The central government has done a good job over the past five years in keeping the economy and employment growing within a rational range. It has done so in the face of the strong headwinds of the COVID-19 pandemic and other challenging domestic and international factors. Those efforts have laid a solid foundation for the work to be done over the next five years, a key period in which to advance the country’s high-quality development and gnaw some “hard bones” of reforms, which are necessary to realize the modernization of the country.
Although some have left their seats and there are some fresh faces joining the top table of government, they are experienced professionals and veteran policymakers who will help guide the nation toward its goal of modernization. With the assistance of advanced technology and a more rationalized and streamlined government structure, as indicated by the State institutional reform plan approved by the country’s top legislature on Friday, they are tasked with tackling the challenges and difficulties head-on and overcoming them.
It should be borne in mind that China is still a large, developing country, and it remains in the primary stage of socialism with prominent imbalances and inadequacies in its development that need to be addressed. Therefore, the government should uphold the people’s expectations of a better life as the orientation for their work. Heeding the people’s views and endeavoring to gain a full understanding of their needs, the government must spare no effort to make the most of what it has to solve the pressing difficulties and problems that concern people the most, while maintaining a good balance between short- and long-term objectives.
Although the about 5 percent growth target set for this year is regarded “modest” given the economy’s rebound momentum and potential, the government should by no means let down its guard, as consumption remains weak, a large number of jobs need to be created, the population is rapidly aging, the private sector needs reinvigorating, the financial risks from local government debt must be defused, and the relentless international technology blockade and rising geopolitical tensions need to be coped with.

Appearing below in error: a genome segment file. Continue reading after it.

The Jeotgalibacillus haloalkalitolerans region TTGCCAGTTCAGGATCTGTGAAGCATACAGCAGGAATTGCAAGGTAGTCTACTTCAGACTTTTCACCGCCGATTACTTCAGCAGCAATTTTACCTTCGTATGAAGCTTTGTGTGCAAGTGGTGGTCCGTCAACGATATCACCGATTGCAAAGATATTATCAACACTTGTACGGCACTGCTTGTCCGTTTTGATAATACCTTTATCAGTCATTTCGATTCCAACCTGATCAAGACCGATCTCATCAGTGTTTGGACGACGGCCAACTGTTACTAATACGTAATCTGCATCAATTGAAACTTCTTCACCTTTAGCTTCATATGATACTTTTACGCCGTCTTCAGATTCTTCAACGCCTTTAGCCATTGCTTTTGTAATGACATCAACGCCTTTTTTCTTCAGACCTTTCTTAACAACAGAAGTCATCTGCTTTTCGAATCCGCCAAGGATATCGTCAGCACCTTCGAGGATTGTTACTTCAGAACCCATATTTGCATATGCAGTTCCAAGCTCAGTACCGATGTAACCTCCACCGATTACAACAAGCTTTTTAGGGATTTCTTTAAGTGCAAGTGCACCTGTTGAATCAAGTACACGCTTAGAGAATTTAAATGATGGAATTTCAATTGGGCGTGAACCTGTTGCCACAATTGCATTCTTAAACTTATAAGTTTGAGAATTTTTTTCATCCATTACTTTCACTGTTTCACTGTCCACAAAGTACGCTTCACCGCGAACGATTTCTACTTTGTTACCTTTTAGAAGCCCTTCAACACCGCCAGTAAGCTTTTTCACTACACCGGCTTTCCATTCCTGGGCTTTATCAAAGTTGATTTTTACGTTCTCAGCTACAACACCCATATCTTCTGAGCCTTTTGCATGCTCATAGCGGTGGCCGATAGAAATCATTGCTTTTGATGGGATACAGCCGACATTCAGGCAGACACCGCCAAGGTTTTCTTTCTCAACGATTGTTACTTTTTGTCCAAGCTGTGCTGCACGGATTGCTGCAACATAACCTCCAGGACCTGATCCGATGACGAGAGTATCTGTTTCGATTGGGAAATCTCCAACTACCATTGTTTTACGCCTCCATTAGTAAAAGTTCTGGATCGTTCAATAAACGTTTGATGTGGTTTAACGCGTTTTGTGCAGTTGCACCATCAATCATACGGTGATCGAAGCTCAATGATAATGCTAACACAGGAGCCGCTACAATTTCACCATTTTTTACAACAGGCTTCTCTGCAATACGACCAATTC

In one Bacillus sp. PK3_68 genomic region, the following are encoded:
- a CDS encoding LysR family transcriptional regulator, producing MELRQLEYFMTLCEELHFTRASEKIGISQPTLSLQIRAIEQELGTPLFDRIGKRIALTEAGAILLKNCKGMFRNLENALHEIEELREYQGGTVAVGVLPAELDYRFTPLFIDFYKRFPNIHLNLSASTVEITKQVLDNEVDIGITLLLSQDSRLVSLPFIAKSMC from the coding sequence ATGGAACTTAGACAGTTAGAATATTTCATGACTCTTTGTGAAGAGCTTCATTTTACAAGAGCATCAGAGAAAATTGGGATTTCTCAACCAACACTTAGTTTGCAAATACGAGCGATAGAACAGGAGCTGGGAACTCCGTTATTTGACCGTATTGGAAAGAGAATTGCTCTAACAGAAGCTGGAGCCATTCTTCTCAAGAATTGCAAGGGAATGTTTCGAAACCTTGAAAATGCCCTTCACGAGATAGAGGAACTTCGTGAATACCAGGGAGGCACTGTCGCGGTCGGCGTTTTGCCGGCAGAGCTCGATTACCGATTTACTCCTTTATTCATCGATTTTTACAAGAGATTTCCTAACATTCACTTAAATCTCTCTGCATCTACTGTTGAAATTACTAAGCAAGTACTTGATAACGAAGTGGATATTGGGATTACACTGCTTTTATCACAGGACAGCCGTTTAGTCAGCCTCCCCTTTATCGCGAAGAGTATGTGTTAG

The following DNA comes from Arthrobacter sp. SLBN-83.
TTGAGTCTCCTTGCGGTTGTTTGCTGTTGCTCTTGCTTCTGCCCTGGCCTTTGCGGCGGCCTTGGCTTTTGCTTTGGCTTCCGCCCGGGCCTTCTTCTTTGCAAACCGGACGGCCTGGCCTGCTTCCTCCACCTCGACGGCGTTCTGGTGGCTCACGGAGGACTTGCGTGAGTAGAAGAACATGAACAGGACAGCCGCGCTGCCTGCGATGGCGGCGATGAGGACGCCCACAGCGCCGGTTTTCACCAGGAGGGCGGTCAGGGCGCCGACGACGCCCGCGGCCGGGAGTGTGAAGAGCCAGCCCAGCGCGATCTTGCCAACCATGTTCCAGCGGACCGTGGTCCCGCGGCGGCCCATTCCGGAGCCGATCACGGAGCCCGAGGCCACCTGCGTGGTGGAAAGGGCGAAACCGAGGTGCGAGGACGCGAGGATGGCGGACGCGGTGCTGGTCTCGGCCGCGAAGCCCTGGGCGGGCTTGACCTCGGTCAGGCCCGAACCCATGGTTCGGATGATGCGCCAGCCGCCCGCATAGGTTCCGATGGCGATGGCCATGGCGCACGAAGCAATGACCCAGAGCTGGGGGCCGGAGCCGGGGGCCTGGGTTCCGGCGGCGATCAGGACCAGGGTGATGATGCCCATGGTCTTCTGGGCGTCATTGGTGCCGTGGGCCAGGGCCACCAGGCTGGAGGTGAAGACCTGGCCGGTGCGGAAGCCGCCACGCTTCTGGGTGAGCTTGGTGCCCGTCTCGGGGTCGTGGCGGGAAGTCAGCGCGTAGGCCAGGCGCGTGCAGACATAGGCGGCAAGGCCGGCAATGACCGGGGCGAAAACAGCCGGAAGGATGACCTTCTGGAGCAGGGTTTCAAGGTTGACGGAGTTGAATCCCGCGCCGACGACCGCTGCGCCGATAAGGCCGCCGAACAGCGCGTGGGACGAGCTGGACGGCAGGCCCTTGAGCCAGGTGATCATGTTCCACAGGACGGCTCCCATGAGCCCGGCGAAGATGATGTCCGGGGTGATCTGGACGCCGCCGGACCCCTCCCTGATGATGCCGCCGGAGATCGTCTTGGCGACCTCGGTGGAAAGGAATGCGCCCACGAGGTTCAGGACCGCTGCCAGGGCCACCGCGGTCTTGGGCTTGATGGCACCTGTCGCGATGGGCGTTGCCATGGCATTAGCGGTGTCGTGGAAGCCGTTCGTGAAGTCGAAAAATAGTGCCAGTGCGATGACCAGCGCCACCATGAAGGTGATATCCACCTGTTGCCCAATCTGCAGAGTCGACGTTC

If well handled, not only will China’s development be of a high-quality but the country will be better able to contribute to the common development of the world. The stress now is on qualitative not quantitative growth and shouldering the country’s responsibilities as a major participant in world affairs to uphold multilateralism, globalization and fair and just global governance.
For the government to deliver, it is important to act on the general principle of pursuing progress, promote reform and high-standard opening-up, while ensuring stability. In the reshuffle of government personnel, those continuing to hold their previous posts, particularly those in the economic and financial sectors, can ensure policy continuity, while those assuming new posts are expected to bring fresh ideas and apply what they have learned in their past work experience to enhance the practicality, pertinence and adaptability of policies.
Having accumulated their work experience over the past decade when the new thought on governance was being initiated, the senior officials are not only witnesses to the process but also participants. That means they should have the experience and knowledge to effectively implement the new development thought and more actively enrich it in practice, making them an important generation of policymakers linking the past with the future.
Editorial, China Daily